Learning from the enemy
November 9, 2010 — Review
Written by Saleh Mamon
A report from the Right, making the case for control orders, contains some useful information.
The Coalition government is nearing the end of the counter terrorism review, which will decide whether to continue the draconian measures, introduced since 2001, which have so compromised rights such as the presumption of innocence, the right to a fair trial, the right not to be deported to a country which practises torture.
Groups such as Liberty, Amnesty and Justice have published reports making a case against control orders. The one think-tank that has made a counter case, The Centre for Social Cohesion, in Control Orders: strengthening national security by Robin Simcox, has been widely quoted in the tabloid press. Anxious that members of the Conservative Party and the Liberal Democrats have called for the abolition of control orders and a few higher court judgements have called into question the viability of the control order scheme, it calls on the new government to retain the ‘flawed’ system by robustly addressing ‘its deficiencies’ because ‘at a time of a heightened terrorist threat’ it is a useful ‘national security tool’ enabling an overstretched Security Service in dealing with a ‘large number of UK-based al-Qaeda sympathisers’.
Odious as this advocacy is, the report presents a very useful lesson about the prism through which securocrats view those deemed to be terror suspects. Moreover, it performs a helpful task in cataloguing all cases – even if in a distorted manner. The report profiles all those who were under control orders between March 2005 and December 2009 (with the exception of three of whom no details are available) using open source material from court judgements and newspaper reports. An anonymous government source was also interviewed for the report.
Central to the profile of each person is the network he allegedly belongs to (largely proscribed organisations listed under the Terrorism Act 2000), suspected links to cases, plots or cells, alleged known associates who are terrorists and senior figures in ‘extreme Islamists’ groups. Of course such a profile omits to give human details such as whether someone has family connections, wife or children and what their conditions of physical and mental health might be and, in most cases, no information is provided under the heading of education and occupation.
As of December 2009, the report identifies forty-five individuals under control orders with only twelve still in force. At least 58 per cent of the forty-five are known to be asylum seekers and 20 per cent are British citizens. To put in another way, 80 per cent (n=36) are foreign nationals of whom 78 per cent are asylum seekers. Of the thirty-three controlees who are no longer under control orders, thirteen have had their control orders revoked, ten were served with deportation orders, six deported, seven have absconded, three have had their controls quashed and two control orders have not been renewed. So we have had seventeen individuals, and possibly their families, isolated and stigmatised for years only later to be released from control order restrictions and without any hope of recompense or help in rebuilding their shattered lives.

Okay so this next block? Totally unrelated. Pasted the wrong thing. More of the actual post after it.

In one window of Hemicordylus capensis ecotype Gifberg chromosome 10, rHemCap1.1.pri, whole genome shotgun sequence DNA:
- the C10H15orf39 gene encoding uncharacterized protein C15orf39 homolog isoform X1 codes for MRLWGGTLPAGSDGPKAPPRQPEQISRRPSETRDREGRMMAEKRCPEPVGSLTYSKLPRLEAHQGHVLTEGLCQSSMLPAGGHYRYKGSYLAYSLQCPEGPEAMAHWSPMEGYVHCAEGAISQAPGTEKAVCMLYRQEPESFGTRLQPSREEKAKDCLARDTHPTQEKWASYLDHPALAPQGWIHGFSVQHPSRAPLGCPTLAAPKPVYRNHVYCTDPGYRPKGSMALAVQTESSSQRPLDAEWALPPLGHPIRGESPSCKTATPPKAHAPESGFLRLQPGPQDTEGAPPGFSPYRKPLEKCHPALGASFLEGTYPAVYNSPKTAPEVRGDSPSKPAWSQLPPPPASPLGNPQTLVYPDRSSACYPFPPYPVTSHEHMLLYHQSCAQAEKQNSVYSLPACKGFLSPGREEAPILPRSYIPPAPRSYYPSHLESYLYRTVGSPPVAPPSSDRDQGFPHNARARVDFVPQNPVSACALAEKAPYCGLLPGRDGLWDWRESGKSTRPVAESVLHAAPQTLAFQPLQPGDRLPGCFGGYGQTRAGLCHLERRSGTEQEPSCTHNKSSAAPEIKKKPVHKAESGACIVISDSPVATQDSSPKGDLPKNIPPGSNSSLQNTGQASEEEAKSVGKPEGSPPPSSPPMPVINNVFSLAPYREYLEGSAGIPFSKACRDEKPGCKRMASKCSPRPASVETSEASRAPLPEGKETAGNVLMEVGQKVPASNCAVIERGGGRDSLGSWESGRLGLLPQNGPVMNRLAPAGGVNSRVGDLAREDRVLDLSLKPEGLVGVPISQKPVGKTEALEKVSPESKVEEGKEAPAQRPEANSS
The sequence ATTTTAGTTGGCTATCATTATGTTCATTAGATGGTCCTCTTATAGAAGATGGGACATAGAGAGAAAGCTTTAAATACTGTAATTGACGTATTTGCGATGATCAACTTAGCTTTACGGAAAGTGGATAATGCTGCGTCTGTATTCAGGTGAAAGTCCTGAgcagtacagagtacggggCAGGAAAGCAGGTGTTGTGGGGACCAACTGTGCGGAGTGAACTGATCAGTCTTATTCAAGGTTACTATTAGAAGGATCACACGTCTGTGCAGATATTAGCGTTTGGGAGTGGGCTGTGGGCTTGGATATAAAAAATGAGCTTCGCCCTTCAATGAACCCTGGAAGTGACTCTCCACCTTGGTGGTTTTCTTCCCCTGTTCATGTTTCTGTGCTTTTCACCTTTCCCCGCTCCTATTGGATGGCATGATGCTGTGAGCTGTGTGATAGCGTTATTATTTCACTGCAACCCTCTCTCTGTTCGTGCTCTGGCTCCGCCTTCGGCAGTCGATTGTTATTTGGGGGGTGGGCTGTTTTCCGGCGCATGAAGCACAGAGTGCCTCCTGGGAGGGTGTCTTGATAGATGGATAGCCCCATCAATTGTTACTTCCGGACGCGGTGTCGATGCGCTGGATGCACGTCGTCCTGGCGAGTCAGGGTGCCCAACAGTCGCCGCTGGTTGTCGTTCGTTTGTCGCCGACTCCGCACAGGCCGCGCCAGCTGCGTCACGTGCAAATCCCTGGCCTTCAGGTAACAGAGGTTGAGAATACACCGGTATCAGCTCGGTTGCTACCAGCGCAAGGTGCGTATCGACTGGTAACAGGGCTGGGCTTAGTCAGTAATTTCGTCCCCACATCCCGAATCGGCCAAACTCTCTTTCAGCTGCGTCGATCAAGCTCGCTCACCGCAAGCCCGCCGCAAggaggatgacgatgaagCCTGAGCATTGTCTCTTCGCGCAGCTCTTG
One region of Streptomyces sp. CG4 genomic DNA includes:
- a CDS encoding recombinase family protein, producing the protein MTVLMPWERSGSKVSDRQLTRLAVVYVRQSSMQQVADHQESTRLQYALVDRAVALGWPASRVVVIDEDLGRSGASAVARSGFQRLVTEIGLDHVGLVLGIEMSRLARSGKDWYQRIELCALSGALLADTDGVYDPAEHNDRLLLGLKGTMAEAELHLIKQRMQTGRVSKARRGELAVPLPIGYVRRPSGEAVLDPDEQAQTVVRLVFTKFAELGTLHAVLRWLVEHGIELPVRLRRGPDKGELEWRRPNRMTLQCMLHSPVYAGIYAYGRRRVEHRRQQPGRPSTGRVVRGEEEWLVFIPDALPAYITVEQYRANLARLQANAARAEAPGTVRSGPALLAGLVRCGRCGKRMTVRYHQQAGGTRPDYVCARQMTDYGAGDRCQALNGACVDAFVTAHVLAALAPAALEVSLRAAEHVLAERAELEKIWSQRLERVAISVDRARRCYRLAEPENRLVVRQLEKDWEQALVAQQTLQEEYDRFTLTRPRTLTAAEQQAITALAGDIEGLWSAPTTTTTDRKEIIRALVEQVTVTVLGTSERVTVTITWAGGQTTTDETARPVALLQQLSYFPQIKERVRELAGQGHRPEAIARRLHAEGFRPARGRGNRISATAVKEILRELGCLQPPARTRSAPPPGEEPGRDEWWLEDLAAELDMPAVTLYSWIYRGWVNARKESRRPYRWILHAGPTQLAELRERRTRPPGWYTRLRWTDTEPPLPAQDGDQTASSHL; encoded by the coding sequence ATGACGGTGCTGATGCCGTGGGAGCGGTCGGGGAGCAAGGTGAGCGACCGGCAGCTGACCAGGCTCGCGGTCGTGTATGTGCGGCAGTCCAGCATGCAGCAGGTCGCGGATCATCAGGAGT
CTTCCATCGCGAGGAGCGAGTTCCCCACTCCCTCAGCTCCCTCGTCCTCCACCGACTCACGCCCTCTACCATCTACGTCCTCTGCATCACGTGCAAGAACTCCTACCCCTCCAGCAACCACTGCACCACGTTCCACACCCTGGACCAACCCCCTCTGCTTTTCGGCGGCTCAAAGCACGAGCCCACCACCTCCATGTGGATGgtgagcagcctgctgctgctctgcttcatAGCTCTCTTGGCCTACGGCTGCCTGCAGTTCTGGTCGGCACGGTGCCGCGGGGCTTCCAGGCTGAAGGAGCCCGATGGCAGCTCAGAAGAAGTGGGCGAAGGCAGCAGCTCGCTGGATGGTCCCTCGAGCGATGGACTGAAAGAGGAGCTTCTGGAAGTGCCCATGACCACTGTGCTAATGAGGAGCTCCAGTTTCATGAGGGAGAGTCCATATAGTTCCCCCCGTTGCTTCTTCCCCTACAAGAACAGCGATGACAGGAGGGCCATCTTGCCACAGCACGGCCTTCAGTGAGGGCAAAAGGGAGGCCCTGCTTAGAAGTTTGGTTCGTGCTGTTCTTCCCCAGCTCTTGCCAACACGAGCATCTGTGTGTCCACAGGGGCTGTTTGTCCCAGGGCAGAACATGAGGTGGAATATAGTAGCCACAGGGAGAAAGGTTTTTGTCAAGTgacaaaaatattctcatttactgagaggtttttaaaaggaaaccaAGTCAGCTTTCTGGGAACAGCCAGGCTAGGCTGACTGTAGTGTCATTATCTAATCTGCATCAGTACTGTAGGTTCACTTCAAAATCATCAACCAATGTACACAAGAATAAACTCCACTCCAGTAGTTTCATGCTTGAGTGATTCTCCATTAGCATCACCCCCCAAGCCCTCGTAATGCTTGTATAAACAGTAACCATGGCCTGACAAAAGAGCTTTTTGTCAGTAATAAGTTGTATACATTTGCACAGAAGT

Whilst the report focuses on control orders as a response to dealing with individuals who cannot be legally deported (often as they face potential torture their homeland), it bypasses any of the human rights implications including travel restrictions for those who can increasingly be described as living in ‘internal exile’.
The background in the report helpfully outlines the position of the three major political parties on the deportation of foreign terror suspects and gives the European Court of Human Rights (ECtHR) 1996 ruling in the Chahal case that a person could not be deported to a nation where he could face human rights abuses, as this would be a breach of Article 3 of the European Convention on Human Rights which prohibits torture. This has put the government and political parties in a quandary as to what to do with ‘suspect’ international terrorists, whose activities are so broadly defined as to catch any one in the Muslim community. Internment in Belmarsh, control orders and the memoranda of understanding with foreign nations are but ruses deployed to circumvent the right to a fair trial. Not surprisingly, the report is in agreement with Lord Carlile, the ‘independent’ watchdog of terror laws, that the repeal of control orders would create a higher level of public risk. Worryingly, it also poses the possibility of the UK following the Italian solution of simply ignoring ECtHR rulings in order to deport foreign nationals.
The Institute of Race Relations is precluded from expressing a corporate view: any opinions expressed are therefore those of the authors.
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